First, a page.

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Intensive care, or critical care, takes nursing to a new level because these professionals deal with high-risk patients and the emotional strain that comes with them. An ICU nurse often must manage more than just medical care. Families and patients facing end-of-life decisions are a normal part of the job.
Before asking how to become an ICU nurse, consider whether you are ready to take on the stress of caring for patients that are unstable and in need to special attention. Once you make the decision to specialize in this rewarding field, investigate the educational requirements necessary to get you there.
Smaller facilities may accept RNs with an associate degree in nursing, but higher degrees such as a bachelor or masters would open up more opportunities. In order to work in this advanced field, additional certifications are required, such as:
Advanced Cardiac Life Support
Basic Life Support
Pediatric Advanced Life Support
Trauma Nursing Certified
When asking how to become an ICU nurse, consider taking a training program designed for this specialty. A comprehensive ICU training program will cover all of these topics and provide the proper certifications.
The American Association of Critical Care Nurses, AACN, offers certification for nurses looking to advance to a career in ICU. Certification indicates to the public those nurses who possess a distinct and clearly defined body of knowledge called acute/critical care nursing. Some states may require it for employment.
To qualify for certification with the AACN, you must have unencumbered licensure as an RN or APRN in the U.S. This means a license is not subject to formal discipline or limited in any way.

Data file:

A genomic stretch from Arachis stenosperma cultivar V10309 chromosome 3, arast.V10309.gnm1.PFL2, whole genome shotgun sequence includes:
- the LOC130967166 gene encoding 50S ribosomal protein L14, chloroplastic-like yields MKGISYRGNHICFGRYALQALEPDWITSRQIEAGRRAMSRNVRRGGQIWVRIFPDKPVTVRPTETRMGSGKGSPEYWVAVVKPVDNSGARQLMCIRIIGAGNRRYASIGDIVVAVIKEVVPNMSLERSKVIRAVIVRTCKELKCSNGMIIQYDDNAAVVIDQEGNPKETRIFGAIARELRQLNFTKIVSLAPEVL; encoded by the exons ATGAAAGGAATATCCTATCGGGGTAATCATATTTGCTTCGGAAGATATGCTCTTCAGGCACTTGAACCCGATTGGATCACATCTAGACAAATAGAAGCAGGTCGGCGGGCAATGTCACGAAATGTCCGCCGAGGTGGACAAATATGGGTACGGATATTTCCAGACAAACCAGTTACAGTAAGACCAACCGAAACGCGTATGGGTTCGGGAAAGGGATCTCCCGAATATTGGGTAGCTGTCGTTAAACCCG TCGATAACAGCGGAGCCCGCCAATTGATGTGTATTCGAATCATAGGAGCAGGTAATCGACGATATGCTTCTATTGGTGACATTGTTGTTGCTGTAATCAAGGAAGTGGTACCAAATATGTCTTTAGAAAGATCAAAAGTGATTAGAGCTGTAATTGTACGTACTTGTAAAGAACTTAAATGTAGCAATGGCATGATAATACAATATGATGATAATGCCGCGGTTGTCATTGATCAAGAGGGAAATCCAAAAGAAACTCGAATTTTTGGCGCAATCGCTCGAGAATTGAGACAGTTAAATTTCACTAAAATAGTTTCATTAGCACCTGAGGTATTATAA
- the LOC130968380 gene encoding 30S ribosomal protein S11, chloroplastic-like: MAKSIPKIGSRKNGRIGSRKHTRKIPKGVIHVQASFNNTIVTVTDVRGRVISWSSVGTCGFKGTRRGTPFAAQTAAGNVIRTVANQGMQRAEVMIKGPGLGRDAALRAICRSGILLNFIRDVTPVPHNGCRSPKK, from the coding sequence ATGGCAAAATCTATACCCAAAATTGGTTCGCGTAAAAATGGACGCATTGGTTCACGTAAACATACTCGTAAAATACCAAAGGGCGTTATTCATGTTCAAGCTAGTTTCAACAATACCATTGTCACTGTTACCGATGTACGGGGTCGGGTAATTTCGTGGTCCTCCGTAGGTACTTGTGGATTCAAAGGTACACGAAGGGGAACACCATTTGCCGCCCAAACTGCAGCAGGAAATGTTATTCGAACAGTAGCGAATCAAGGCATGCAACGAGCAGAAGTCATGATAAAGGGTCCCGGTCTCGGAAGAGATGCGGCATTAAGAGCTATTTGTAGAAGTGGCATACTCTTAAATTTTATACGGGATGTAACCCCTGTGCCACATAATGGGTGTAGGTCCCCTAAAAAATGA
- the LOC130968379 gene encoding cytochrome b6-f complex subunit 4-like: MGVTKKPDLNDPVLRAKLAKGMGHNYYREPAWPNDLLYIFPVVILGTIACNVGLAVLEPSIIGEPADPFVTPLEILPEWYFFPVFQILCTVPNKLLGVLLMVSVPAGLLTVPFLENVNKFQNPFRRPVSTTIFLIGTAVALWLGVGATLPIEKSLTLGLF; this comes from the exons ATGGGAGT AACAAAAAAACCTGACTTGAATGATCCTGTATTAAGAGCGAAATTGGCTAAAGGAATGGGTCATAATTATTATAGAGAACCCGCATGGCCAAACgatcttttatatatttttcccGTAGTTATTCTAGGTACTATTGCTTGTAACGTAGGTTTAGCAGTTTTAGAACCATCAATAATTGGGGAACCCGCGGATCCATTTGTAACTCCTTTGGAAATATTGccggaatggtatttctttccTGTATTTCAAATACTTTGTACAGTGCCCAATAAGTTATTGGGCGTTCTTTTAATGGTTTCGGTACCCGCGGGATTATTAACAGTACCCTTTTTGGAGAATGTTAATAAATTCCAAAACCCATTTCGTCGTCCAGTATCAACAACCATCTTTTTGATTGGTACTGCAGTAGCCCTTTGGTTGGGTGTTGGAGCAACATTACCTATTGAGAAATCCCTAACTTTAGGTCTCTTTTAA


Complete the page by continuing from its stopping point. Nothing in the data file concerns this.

The AACN requires nurses to meet one of two clinical practice requirements, as well. The first option is to work as an RN or APRN for 1,750 hours in direct bedside care of acutely ill/critically ill patients within the previous two years. Half of those hours must be in the year preceding the test application.
The second option is to practice as an RN or APRN for at least five years with a minimum of 2,000 hours in acute patient care. This must include at least 144 hours in the year prior to applying for certification.
You only need to meet one of those standards. The clinical hours must match the exam you are applying for, as well. For example, if you want to work in neonatal care, then your clinical hours must reflect that specialty. Clinical hours do not include time shadowing another nurse during orientation. To renew your certification, you must meet the continuing education and clinical experience standards.
As part of your certification to work in ICU, you must sit for the CCRN exam given by the AACN. The exam consists of 150 multiple-choice questions. There are three available and they are age-specific:
States establish the rules regarding nursing employment, so they may require additional certifications and educational standards.
There are additional certifications available for you to consider in this field. CCRN is the basic certification and it allows you to work with acutely ill/critically ill adult, pediatric or neonatal patients. In addition, you can apply for:
CCRN-E – This is for nurses working in a tele-ICU setting helping to monitor patients from a remote setting
CCRN-K – For nurses who work with acutely ill/critically ill patients in a non-bedside private practice
PCCN – Progressive care nurses
CNML – Nurse Managers
CMC – Cardiac patients
CSC – Cardiac patients in recovery after surgery
There are also a number of advanced practice certifications to consider.
Making the decision to get the additional training necessary to work with critical care patients means more job opportunities and better pay whether you work as a travel nurse or accept permanent employment.